If a friend posted any of the above as status messages, would you click the “Like” button”? Would you hesitate as I do sometimes before deciding whether or not a “Like” is an adequate form of support for a friend?

Usually, making the decision to click the thumbs up icon is an easy one for me. If a friend is posting a celebratory message or an opinion with which I agree, a quick push of the “Like” button lets them know that I, well, like what they’ve posted.

Take the first two statuses above. Liking snow and Fridays is pretty straight forward, so I can “like” those without commenting and move along without feeling awkward.

However, what about the status that announces surgery and requests prayer? Would you be so quick to “like” that one and move on without commenting? Would it seem impersonal?

At times, I’ve hesitated before pushing the button without at least leaving a comment, such as, “Praying for you…” Something about just liking this kind of status seems impersonal to me. I figure that if someone took the time to put themselves out there and request prayer, the least I could do is respond with words of comfort and affirmation. (Oh, and as a side note, when I tell someone that I’m going to pray, I stop whatever I’m doing at that very moment and do just what I promised. I pray. After all, it’s not like I was really busy; I was perusing Facebook.)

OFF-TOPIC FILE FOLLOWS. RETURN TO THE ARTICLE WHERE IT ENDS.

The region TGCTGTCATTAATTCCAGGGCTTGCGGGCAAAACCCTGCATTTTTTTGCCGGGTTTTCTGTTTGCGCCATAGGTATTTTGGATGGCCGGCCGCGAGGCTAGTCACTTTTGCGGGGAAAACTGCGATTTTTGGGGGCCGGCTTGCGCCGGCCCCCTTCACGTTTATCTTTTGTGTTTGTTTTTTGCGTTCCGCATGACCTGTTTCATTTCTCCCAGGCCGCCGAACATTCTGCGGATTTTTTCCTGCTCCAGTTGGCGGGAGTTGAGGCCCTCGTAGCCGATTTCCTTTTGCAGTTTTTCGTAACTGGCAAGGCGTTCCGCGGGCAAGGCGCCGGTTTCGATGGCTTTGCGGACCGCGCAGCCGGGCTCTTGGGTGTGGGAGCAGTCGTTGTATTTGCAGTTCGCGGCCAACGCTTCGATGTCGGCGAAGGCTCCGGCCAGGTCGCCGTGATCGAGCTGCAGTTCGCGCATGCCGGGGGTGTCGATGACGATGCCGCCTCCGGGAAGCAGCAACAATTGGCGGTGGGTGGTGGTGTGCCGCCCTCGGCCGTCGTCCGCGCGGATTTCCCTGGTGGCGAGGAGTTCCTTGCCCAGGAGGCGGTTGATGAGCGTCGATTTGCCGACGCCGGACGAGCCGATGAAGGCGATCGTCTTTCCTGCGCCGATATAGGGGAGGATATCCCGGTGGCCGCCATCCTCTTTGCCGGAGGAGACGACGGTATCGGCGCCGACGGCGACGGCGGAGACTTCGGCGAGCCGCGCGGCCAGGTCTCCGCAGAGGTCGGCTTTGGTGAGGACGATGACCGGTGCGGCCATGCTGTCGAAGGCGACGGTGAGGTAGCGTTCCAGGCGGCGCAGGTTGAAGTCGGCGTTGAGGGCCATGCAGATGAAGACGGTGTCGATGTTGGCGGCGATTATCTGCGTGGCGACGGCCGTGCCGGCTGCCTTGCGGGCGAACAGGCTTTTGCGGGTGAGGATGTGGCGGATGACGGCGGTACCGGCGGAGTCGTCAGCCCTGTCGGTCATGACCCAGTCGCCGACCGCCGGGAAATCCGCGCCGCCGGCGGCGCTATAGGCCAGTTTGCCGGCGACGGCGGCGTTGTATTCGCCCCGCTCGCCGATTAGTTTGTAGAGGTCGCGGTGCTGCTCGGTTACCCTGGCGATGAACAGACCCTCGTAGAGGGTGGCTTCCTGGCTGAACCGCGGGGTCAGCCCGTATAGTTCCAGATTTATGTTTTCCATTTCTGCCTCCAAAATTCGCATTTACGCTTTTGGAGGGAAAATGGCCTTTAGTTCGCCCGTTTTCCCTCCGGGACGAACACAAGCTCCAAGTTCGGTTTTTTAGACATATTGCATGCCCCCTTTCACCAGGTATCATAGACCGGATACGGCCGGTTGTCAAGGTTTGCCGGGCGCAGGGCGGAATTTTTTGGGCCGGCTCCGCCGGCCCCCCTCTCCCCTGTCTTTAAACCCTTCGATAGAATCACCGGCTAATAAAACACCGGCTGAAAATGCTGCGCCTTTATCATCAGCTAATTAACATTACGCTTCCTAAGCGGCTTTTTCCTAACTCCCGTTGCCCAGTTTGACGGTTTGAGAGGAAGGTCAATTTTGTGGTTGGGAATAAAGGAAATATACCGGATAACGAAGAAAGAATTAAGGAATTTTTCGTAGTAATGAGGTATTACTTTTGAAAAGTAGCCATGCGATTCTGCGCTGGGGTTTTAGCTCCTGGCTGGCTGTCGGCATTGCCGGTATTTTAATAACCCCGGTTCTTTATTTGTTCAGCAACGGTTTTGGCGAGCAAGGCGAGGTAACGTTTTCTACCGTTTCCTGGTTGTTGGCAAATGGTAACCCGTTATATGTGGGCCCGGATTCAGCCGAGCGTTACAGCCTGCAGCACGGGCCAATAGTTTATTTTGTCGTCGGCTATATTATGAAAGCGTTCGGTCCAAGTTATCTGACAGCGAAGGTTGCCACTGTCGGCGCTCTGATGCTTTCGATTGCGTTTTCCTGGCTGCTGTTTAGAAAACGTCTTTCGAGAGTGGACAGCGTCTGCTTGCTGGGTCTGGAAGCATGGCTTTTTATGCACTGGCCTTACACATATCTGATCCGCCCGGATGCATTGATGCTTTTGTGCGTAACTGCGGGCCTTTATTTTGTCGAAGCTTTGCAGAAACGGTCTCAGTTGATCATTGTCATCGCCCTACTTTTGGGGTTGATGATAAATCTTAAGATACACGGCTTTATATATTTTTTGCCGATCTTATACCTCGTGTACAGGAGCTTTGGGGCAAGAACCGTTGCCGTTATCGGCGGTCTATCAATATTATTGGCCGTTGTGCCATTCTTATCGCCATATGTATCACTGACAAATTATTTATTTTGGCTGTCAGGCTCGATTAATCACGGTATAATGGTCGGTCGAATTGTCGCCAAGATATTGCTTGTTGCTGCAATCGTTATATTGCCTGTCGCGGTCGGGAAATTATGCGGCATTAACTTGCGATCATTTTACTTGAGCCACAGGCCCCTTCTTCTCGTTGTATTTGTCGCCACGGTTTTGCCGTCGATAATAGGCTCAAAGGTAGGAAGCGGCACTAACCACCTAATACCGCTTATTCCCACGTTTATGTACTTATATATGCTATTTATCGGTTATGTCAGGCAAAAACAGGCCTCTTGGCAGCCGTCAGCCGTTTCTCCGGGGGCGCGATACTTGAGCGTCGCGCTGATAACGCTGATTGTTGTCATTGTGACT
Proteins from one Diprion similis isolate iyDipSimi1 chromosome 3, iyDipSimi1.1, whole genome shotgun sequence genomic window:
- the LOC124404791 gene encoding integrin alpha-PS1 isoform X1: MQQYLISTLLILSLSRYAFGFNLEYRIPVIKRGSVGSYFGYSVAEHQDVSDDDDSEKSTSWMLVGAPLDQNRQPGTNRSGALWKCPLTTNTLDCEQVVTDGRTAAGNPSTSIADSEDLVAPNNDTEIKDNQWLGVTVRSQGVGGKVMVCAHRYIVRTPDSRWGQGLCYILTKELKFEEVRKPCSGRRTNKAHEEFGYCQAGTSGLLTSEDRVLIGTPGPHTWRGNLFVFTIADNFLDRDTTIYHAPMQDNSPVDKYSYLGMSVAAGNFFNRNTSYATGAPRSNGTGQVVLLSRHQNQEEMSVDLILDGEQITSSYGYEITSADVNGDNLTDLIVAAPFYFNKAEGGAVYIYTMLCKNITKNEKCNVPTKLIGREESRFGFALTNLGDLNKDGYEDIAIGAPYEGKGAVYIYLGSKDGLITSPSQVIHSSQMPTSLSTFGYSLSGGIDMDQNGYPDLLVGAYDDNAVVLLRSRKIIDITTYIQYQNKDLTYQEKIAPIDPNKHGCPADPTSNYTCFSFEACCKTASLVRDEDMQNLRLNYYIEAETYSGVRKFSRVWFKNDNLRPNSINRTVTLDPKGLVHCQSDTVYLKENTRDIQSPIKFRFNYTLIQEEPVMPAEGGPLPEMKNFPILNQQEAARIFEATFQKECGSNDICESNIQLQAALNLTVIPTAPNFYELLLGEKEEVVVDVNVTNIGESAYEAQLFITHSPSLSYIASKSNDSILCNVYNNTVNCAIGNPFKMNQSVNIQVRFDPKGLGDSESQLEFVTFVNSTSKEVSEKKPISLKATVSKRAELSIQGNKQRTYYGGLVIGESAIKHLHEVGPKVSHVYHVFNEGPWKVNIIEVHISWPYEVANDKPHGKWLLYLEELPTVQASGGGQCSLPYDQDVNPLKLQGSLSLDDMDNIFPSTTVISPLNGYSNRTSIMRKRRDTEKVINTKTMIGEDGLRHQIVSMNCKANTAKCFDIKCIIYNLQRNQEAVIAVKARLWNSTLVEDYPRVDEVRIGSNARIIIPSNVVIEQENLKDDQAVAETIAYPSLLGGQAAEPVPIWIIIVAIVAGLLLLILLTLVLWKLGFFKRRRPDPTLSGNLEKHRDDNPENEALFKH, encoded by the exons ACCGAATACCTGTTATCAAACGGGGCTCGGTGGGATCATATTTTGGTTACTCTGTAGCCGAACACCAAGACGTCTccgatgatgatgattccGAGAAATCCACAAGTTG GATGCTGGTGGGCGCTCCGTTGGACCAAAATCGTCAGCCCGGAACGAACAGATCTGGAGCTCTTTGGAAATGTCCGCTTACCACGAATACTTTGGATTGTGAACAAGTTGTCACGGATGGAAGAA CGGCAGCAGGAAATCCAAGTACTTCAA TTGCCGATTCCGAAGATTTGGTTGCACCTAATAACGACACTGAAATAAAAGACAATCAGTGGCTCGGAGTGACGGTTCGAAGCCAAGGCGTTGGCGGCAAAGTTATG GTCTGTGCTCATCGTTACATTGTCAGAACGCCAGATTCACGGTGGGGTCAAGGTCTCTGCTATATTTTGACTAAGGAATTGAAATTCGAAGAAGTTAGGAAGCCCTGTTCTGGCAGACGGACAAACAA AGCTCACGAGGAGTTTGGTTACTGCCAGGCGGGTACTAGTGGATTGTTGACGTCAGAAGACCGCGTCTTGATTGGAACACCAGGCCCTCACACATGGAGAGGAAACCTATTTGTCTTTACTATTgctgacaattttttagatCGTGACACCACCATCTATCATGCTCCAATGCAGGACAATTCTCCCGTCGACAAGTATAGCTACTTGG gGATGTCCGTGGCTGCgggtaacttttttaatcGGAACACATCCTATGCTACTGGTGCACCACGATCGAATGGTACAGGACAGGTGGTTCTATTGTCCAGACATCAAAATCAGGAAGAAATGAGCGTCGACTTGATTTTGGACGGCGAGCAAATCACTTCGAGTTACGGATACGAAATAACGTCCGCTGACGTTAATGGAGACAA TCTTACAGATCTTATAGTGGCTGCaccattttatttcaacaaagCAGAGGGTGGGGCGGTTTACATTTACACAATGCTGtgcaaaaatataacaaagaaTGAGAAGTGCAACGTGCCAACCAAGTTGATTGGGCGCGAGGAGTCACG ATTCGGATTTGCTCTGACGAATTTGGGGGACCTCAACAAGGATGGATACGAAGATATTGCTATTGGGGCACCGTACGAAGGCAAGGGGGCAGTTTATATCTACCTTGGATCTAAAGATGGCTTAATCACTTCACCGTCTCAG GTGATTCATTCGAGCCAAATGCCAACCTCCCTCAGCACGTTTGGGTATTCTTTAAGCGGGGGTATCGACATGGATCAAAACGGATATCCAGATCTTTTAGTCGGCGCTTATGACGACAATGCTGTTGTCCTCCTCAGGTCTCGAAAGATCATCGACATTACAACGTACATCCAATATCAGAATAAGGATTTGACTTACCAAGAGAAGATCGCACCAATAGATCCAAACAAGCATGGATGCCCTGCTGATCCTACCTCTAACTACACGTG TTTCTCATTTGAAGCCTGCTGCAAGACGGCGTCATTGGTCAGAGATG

How do you feel about liking a status that informs you of some kind trial that has been, or will be, faced? Would it seem odd to like a status that announces bad or sad news? “My car troubles are a bummer”, or, “I think I’m coming down with the flu”. Pushing the “Like” button doesn’t seem like the right thing to do in these instances.

While I’m on the topic of potentially improper use of the little blue thumps up button, how would you respond to a status like the above one about the mean neighbor? Would “liking” that status signify that you agree about your friend’s assessment of their neighbor? Or would it mean that you agree with the neighbor’s alleged bad behavior – secretly thinking that your friend deserves what they’re getting?

Sometimes, we push the “Like” button and move on without commenting. I’m guilty of that. So, I’m trying to slow down a bit in order to really communicate my sentiments about a status update that a friend took the time to share.